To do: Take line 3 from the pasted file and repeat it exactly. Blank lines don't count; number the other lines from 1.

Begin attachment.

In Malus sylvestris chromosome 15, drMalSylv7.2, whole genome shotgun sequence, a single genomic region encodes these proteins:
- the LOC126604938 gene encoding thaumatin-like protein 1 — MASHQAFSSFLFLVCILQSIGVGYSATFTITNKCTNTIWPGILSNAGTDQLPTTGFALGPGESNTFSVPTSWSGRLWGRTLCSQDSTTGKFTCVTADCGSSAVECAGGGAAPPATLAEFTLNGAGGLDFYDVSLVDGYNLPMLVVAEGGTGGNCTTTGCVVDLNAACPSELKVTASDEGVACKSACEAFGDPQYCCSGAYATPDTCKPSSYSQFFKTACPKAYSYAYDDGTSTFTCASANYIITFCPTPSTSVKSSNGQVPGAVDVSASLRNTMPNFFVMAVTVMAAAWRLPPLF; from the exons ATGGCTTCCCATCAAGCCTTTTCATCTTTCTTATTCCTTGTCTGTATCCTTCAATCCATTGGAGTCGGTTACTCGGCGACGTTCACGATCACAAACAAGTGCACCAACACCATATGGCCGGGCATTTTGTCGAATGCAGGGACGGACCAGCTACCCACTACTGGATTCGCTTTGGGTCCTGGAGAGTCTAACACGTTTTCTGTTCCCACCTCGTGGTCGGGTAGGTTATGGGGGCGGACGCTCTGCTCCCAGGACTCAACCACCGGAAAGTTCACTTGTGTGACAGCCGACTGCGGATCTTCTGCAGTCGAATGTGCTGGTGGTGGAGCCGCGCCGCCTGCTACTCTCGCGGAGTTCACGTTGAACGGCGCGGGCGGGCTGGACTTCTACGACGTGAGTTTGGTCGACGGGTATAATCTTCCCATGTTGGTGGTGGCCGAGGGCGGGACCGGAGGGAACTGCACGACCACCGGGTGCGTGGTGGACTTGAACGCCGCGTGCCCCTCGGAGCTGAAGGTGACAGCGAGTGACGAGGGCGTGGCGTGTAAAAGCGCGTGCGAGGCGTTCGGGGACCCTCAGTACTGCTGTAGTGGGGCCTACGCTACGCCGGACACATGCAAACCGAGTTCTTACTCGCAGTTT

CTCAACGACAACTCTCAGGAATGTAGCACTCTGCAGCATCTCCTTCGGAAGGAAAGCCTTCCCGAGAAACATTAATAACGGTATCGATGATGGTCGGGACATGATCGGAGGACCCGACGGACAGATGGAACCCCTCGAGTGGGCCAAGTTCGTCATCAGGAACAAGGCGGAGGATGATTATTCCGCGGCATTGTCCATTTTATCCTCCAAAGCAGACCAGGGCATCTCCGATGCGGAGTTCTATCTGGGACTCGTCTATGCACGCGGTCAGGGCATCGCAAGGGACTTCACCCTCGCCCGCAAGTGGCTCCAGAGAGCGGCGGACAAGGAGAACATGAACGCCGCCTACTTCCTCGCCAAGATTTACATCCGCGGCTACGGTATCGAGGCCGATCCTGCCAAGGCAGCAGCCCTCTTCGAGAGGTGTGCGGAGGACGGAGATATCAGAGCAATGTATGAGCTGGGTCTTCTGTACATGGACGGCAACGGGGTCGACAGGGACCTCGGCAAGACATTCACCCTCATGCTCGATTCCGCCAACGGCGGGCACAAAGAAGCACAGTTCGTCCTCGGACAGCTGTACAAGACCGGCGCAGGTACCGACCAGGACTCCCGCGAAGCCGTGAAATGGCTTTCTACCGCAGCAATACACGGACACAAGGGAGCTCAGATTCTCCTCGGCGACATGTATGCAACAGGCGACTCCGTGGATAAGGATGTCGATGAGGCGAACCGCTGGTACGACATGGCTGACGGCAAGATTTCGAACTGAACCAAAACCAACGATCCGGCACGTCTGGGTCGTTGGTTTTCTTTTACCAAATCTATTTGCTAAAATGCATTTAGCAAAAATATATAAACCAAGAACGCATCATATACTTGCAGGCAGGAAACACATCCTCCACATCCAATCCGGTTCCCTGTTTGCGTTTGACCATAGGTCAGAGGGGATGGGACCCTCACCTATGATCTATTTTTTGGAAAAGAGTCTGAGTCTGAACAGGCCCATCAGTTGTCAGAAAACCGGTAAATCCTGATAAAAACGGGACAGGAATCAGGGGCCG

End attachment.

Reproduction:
CTCAACGACAACTCTCAGGAATGTAGCACTCTGCAGCATCTCCTTCGGAAGGAAAGCCTTCCCGAGAAACATTAATAACGGTATCGATGATGGTCGGGACATGATCGGAGGACCCGACGGACAGATGGAACCCCTCGAGTGGGCCAAGTTCGTCATCAGGAACAAGGCGGAGGATGATTATTCCGCGGCATTGTCCATTTTATCCTCCAAAGCAGACCAGGGCATCTCCGATGCGGAGTTCTATCTGGGACTCGTCTATGCACGCGGTCAGGGCATCGCAAGGGACTTCACCCTCGCCCGCAAGTGGCTCCAGAGAGCGGCGGACAAGGAGAACATGAACGCCGCCTACTTCCTCGCCAAGATTTACATCCGCGGCTACGGTATCGAGGCCGATCCTGCCAAGGCAGCAGCCCTCTTCGAGAGGTGTGCGGAGGACGGAGATATCAGAGCAATGTATGAGCTGGGTCTTCTGTACATGGACGGCAACGGGGTCGACAGGGACCTCGGCAAGACATTCACCCTCATGCTCGATTCCGCCAACGGCGGGCACAAAGAAGCACAGTTCGTCCTCGGACAGCTGTACAAGACCGGCGCAGGTACCGACCAGGACTCCCGCGAAGCCGTGAAATGGCTTTCTACCGCAGCAATACACGGACACAAGGGAGCTCAGATTCTCCTCGGCGACATGTATGCAACAGGCGACTCCGTGGATAAGGATGTCGATGAGGCGAACCGCTGGTACGACATGGCTGACGGCAAGATTTCGAACTGAACCAAAACCAACGATCCGGCACGTCTGGGTCGTTGGTTTTCTTTTACCAAATCTATTTGCTAAAATGCATTTAGCAAAAATATATAAACCAAGAACGCATCATATACTTGCAGGCAGGAAACACATCCTCCACATCCAATCCGGTTCCCTGTTTGCGTTTGACCATAGGTCAGAGGGGATGGGACCCTCACCTATGATCTATTTTTTGGAAAAGAGTCTGAGTCTGAACAGGCCCATCAGTTGTCAGAAAACCGGTAAATCCTGATAAAAACGGGACAGGAATCAGGGGCCG